Sustainability and human rights compliance in the supply chain to be certified in the future.
Electric cars are expected to play a significant role in reducing emissions of climate-damaging greenhouse gases, but at the same time the mining of metals for battery production has come under criticism due to environmental concerns. Seventy percent of the cobalt mined worldwide comes from the Democratic Republic of Congo. Often, mining is done with the simplest of means in small private mines, where child labor is also common, according to the New York Times. This threatens to damage the image of e-car manufacturers, as well as e-mobility itself, especially as the demand for these raw materials continues to rise.
In order to make compliance with human rights and sustainability principles transparent in its own supply chain, automaker General Motors (GM) has now joined the Initiative for Responsible Mining Assurance (IRMA). IRMA will certify adherence to these principles in the future.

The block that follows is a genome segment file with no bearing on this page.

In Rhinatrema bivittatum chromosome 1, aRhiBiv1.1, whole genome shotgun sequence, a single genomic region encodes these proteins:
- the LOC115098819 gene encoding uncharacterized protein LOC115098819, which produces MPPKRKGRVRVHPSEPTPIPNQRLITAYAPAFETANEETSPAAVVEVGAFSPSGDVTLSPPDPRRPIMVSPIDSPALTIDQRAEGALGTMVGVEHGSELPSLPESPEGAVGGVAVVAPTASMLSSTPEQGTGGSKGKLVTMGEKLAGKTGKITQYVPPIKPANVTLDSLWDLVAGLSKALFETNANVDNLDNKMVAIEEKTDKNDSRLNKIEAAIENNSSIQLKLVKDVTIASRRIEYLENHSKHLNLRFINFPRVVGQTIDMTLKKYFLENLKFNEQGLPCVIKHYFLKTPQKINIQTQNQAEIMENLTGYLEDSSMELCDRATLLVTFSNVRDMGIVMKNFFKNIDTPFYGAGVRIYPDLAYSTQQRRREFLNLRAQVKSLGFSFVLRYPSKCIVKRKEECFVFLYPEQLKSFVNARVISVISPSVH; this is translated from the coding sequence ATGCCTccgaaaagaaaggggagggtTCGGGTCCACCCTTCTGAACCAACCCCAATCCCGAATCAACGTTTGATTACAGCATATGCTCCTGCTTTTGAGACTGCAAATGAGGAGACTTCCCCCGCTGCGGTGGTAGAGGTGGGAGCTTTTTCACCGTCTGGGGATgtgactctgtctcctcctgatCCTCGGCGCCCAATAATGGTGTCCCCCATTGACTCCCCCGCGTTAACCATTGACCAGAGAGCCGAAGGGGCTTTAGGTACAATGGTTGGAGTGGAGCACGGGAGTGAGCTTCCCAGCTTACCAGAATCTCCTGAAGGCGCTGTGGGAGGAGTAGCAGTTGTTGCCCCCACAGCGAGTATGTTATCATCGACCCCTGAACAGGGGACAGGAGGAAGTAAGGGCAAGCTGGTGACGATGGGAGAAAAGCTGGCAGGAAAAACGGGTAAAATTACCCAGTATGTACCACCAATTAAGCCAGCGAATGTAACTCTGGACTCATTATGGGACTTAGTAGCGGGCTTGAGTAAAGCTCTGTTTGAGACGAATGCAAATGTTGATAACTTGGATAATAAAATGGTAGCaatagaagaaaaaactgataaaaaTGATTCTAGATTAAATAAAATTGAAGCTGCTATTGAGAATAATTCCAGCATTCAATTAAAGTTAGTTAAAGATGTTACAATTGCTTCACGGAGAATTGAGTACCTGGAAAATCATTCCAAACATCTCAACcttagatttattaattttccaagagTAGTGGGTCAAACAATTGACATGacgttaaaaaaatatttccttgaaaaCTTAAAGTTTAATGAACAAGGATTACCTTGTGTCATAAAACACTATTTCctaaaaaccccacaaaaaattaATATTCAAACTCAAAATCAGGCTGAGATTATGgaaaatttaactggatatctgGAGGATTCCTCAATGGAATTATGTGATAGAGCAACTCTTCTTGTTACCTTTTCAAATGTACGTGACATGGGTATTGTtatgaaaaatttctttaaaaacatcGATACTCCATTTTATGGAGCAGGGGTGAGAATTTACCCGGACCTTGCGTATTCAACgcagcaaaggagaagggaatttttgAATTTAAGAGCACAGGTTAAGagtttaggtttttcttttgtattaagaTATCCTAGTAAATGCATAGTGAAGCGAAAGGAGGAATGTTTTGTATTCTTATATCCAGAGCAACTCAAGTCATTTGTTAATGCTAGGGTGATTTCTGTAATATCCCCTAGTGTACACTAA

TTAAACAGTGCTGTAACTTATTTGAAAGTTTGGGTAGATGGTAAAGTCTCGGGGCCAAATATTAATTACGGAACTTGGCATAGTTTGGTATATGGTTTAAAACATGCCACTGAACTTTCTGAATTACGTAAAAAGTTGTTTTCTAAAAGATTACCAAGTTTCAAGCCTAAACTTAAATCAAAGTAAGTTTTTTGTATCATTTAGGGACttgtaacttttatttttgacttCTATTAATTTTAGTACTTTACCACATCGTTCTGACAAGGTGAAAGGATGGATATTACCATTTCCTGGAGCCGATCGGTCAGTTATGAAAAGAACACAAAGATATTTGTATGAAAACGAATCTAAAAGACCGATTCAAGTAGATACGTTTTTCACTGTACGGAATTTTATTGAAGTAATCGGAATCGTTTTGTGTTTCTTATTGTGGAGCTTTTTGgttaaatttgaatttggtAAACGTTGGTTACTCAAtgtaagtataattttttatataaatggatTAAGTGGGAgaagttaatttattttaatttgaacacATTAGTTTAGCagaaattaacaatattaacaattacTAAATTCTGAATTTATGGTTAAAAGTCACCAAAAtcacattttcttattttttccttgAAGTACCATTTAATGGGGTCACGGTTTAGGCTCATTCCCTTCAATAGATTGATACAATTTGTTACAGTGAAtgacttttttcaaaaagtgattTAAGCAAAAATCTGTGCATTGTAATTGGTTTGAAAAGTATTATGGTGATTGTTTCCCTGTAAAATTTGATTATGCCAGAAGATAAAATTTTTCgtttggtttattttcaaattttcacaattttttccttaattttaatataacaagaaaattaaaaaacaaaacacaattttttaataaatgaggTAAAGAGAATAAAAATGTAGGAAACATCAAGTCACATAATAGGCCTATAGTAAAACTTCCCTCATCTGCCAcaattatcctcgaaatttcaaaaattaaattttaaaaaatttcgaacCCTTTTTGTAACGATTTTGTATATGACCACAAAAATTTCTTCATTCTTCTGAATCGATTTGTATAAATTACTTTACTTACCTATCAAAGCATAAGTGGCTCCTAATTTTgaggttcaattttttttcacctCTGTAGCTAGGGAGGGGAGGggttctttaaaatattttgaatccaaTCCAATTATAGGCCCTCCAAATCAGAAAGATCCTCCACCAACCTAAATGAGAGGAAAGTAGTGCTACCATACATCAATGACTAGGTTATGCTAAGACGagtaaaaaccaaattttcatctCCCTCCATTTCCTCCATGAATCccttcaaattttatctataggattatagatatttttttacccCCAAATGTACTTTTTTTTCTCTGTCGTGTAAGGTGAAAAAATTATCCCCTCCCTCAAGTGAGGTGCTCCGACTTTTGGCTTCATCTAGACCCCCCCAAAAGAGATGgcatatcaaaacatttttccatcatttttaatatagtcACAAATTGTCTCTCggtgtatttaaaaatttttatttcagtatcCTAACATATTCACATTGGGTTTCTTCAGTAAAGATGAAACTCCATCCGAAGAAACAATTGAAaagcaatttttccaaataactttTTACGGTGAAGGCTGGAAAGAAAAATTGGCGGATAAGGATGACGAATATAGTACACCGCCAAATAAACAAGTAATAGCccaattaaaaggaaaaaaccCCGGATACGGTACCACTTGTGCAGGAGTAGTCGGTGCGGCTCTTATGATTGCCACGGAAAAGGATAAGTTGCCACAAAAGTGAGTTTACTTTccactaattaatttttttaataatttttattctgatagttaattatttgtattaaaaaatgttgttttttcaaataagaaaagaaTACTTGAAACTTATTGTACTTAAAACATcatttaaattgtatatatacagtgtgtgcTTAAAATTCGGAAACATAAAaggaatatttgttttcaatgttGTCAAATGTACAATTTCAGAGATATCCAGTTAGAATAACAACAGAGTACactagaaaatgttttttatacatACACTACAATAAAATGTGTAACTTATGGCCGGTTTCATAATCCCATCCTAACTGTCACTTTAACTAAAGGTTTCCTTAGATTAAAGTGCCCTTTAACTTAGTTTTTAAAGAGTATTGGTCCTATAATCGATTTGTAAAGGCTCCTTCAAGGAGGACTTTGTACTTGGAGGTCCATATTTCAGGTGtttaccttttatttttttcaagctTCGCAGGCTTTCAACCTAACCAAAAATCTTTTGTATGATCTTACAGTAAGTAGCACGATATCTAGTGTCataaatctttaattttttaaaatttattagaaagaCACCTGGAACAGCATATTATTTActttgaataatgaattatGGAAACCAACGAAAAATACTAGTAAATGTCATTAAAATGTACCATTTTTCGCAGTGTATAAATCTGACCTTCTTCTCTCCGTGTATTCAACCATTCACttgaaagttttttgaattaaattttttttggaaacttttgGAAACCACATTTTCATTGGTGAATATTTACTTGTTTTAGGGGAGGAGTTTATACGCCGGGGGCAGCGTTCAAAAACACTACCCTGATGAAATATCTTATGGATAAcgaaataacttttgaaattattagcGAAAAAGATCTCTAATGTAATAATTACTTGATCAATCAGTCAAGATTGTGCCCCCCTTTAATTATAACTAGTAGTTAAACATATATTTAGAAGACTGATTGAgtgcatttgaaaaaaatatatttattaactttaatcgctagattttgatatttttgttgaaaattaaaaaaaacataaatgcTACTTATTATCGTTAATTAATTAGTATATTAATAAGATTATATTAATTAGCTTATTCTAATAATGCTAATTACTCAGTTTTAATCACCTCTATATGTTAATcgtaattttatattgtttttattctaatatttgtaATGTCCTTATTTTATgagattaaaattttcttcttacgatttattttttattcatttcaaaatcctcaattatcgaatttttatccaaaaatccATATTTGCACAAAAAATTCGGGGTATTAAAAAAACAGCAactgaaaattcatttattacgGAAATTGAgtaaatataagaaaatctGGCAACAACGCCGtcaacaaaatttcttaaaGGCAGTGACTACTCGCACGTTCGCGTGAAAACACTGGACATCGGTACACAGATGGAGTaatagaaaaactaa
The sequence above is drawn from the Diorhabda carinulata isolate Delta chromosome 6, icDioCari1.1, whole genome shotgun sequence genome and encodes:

The company is aware of its own role in supply chains, and joining IRMA will help it do business with suppliers and partners whose standards match GM’s, according to a press release issued Tuesday.
The announced move is part of GM’s commitment to promoting the sustainability of all-electric mobility, it added. In October, GM had already announced its cooperation with GE Renewable Energy on the supply of rare earths and other critical components (we reported). Among other things, the companies hope to achieve CO2 savings by establishing their own supply chains in the USA.
Photo: iStock/Lucia Gajdosikova